In Singapore, niche art forms such as circus arts are usually overlooked and lack exposure. Since 2016, the Esplanade festival Flipside has been one of the few platforms to give circus arts the avenue to shine.
In 2020, due to COVID-19, Flipside was brought online as Circus Weekend. Circus arts by its nature is a physically demanding art form with a high amount of social contact among performers. During this time of social distancing, some local practitioners found a way to film circus performances and bring the playfulness and light-heartedness of the form to the digital screen.
This article summarises the points of discussion from three artist chats on circus arts, two of which were part of Circus Weekend 2020, involving Singapore artists from the group Bornfire Circus and the Circus Weekend’s Aerial Open Stage programme. The third is an audio recording from 2019 where three arts groups—Bornfire, Phare from Cambodia and Wise Fools from Finland—engaged in a passionate and illuminating conversation about the circus in their respective countries. The artists also talked about the skills required for the myriad forms of circus arts, other disciplines that the circus crosses, what pursuing a career as a circus artist entails, and the circus arts scene in Singapore as well as its future.
Instead of group rehearsals that are typical during the preparation for an upcoming performance, the artists from Bornfire had to be content with individual training, some of them even without their props, which could only be picked up during Phase 2 of the Circuit Breaker. As such, many of them ended up focusing on static practices where they worked on their handstands and other conditioning exercises.
With social distancing restrictions in place, Bornfire’s artistic processes became more reliant on digital platforms as the artists brainstormed ideas virtually. Some of these ideas were based on COVID-19's impact on their lives, such as missing the colours of the sunset, and this yearning for what was absent translated into the purple and orange lighting for their performance in i.i Alone | Together. Having to practise with one another virtually also proved a challenge, no thanks to technology. Synchronising acts was difficult due to network lag, and everyone had to work around being “off” in their timing.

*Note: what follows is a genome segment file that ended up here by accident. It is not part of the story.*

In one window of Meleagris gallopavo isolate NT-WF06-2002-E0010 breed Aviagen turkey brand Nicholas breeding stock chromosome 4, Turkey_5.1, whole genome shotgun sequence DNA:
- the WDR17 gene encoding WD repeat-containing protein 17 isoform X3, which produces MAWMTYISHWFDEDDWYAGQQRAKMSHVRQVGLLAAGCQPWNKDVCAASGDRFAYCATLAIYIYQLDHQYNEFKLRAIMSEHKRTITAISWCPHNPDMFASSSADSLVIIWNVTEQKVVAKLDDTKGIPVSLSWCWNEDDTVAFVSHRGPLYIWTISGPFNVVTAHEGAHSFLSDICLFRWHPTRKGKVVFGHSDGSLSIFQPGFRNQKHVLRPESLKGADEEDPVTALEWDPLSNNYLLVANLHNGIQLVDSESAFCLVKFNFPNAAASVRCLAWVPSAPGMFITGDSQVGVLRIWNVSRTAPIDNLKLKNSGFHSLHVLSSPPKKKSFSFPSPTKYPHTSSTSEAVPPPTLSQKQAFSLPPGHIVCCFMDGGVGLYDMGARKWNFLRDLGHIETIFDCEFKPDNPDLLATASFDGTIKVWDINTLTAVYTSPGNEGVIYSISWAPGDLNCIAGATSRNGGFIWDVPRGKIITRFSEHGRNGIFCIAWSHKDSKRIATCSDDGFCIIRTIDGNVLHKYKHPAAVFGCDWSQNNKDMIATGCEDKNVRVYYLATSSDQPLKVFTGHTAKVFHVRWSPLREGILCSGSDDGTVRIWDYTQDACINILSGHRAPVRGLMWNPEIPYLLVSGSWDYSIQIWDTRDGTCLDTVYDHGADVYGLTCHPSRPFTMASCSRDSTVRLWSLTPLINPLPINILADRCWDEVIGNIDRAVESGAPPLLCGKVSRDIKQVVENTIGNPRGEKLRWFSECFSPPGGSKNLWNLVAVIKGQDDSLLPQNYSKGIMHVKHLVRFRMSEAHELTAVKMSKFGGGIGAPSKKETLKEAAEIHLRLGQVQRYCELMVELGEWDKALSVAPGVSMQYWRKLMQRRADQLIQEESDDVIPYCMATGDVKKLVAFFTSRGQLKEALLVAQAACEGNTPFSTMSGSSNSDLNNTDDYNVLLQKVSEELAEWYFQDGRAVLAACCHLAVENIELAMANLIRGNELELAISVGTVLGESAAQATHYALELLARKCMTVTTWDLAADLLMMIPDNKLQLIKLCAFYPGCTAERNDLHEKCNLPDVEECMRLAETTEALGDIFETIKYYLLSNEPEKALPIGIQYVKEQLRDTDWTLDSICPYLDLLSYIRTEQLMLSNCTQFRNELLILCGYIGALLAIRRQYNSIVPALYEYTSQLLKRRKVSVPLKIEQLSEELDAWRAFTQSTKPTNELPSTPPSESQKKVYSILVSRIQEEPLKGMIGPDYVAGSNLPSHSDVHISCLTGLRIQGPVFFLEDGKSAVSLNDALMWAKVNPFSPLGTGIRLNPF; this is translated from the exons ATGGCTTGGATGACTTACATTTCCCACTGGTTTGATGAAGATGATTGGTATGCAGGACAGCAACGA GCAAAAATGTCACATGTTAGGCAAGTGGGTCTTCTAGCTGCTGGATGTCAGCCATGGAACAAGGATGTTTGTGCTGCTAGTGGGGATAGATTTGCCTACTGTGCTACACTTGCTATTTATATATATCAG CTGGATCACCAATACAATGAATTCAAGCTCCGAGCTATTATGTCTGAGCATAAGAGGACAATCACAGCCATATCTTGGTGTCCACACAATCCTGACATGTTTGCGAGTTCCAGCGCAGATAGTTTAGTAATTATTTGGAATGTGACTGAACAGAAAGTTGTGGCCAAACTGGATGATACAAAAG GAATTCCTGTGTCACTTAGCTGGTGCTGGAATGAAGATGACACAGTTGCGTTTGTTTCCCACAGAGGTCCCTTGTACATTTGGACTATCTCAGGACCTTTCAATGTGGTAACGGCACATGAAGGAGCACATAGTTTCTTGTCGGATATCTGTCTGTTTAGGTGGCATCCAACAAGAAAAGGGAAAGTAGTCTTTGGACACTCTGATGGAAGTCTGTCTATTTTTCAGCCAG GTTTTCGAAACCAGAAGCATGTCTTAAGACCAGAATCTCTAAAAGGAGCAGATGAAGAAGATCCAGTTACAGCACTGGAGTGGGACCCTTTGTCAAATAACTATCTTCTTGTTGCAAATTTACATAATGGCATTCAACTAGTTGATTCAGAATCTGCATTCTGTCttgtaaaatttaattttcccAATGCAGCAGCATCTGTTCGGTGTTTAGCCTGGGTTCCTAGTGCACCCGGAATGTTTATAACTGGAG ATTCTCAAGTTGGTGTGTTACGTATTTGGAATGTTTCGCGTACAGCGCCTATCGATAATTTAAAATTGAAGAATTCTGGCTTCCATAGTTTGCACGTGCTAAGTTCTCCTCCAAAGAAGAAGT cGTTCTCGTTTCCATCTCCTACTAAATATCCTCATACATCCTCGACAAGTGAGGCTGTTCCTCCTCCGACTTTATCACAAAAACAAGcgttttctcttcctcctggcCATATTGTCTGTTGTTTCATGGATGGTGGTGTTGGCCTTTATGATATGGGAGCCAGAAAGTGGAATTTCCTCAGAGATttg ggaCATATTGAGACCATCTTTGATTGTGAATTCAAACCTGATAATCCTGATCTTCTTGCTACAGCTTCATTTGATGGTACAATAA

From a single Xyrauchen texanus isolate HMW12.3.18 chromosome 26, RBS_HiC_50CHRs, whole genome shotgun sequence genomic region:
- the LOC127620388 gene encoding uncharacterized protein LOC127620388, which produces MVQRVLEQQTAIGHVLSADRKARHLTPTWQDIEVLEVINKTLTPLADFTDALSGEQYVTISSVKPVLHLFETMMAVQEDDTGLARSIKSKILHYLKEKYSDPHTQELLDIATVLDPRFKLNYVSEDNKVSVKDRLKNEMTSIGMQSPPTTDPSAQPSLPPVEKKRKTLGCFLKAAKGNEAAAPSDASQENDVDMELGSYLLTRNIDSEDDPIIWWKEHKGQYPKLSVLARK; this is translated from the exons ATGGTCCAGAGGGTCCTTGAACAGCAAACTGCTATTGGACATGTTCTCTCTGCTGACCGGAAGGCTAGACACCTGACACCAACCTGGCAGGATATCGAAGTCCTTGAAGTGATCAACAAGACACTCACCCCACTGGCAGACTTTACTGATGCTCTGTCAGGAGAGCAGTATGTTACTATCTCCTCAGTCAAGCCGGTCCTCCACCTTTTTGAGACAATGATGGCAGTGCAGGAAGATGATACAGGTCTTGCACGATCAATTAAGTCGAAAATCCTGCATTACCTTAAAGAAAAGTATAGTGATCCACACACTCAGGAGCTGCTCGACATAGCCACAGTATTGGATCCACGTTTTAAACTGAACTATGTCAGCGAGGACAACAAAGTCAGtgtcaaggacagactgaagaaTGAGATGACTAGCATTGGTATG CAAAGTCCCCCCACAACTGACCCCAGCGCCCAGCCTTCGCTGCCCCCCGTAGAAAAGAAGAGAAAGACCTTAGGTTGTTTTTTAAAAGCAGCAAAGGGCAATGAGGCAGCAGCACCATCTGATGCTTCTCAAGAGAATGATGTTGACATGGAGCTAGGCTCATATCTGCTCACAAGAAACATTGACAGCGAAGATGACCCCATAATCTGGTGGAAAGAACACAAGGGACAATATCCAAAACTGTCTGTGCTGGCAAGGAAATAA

Aerial is one the most common aspects of circus arts besides juggling. As an artistic practice, it is akin to dancing, but in the air. Connecting with the fabric and flowing as one while being suspended mid-air appear easy and effortless but in truth it is extremely demanding physically and requires a skilfulness that can only be mastered after long hours of training and getting up again after countless falls. The harmonious flowing movements in the air of an aerialist share similarities with the gracefulness of a ballerina. However, as much affinity as aerial silks have with ballet, it is very different from other forms of dance, especially contemporary dance where one must roll on mats or on the floor and is thus very grounded.
Beyond its craft, the beauty of aerial lies in storytelling through the use of choreography to interpret and portray visually the emotions that the accompanying music evokes. Using aerial as a storytelling tool in theatre or plays can result in powerful art and it is also a way to bring aerial and circus arts to a wider audience, to those who might have been ignorant of it, and those who do not want to merely see tricks in the air.